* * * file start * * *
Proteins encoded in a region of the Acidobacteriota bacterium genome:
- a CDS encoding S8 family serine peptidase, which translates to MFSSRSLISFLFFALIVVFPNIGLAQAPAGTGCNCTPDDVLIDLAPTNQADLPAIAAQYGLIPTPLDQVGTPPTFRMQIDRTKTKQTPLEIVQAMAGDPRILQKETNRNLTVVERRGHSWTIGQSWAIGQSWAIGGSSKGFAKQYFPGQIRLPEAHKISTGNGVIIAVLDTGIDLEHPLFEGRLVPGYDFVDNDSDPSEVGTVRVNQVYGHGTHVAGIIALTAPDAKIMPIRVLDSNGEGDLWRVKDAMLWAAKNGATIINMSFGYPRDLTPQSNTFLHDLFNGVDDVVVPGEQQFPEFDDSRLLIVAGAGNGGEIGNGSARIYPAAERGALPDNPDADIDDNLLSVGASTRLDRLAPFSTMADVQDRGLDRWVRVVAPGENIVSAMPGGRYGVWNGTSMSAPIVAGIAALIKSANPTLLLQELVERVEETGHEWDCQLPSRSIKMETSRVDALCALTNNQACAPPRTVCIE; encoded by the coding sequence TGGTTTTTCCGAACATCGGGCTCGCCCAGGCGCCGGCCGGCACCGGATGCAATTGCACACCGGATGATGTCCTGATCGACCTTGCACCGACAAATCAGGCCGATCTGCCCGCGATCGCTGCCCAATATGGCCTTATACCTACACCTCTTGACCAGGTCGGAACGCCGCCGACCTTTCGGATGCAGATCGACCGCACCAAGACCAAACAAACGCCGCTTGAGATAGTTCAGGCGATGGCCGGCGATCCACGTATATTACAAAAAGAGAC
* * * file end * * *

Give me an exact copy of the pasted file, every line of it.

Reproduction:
Proteins encoded in a region of the Acidobacteriota bacterium genome:
- a CDS encoding S8 family serine peptidase, which translates to MFSSRSLISFLFFALIVVFPNIGLAQAPAGTGCNCTPDDVLIDLAPTNQADLPAIAAQYGLIPTPLDQVGTPPTFRMQIDRTKTKQTPLEIVQAMAGDPRILQKETNRNLTVVERRGHSWTIGQSWAIGQSWAIGGSSKGFAKQYFPGQIRLPEAHKISTGNGVIIAVLDTGIDLEHPLFEGRLVPGYDFVDNDSDPSEVGTVRVNQVYGHGTHVAGIIALTAPDAKIMPIRVLDSNGEGDLWRVKDAMLWAAKNGATIINMSFGYPRDLTPQSNTFLHDLFNGVDDVVVPGEQQFPEFDDSRLLIVAGAGNGGEIGNGSARIYPAAERGALPDNPDADIDDNLLSVGASTRLDRLAPFSTMADVQDRGLDRWVRVVAPGENIVSAMPGGRYGVWNGTSMSAPIVAGIAALIKSANPTLLLQELVERVEETGHEWDCQLPSRSIKMETSRVDALCALTNNQACAPPRTVCIE; encoded by the coding sequence TGGTTTTTCCGAACATCGGGCTCGCCCAGGCGCCGGCCGGCACCGGATGCAATTGCACACCGGATGATGTCCTGATCGACCTTGCACCGACAAATCAGGCCGATCTGCCCGCGATCGCTGCCCAATATGGCCTTATACCTACACCTCTTGACCAGGTCGGAACGCCGCCGACCTTTCGGATGCAGATCGACCGCACCAAGACCAAACAAACGCCGCTTGAGATAGTTCAGGCGATGGCCGGCGATCCACGTATATTACAAAAAGAGAC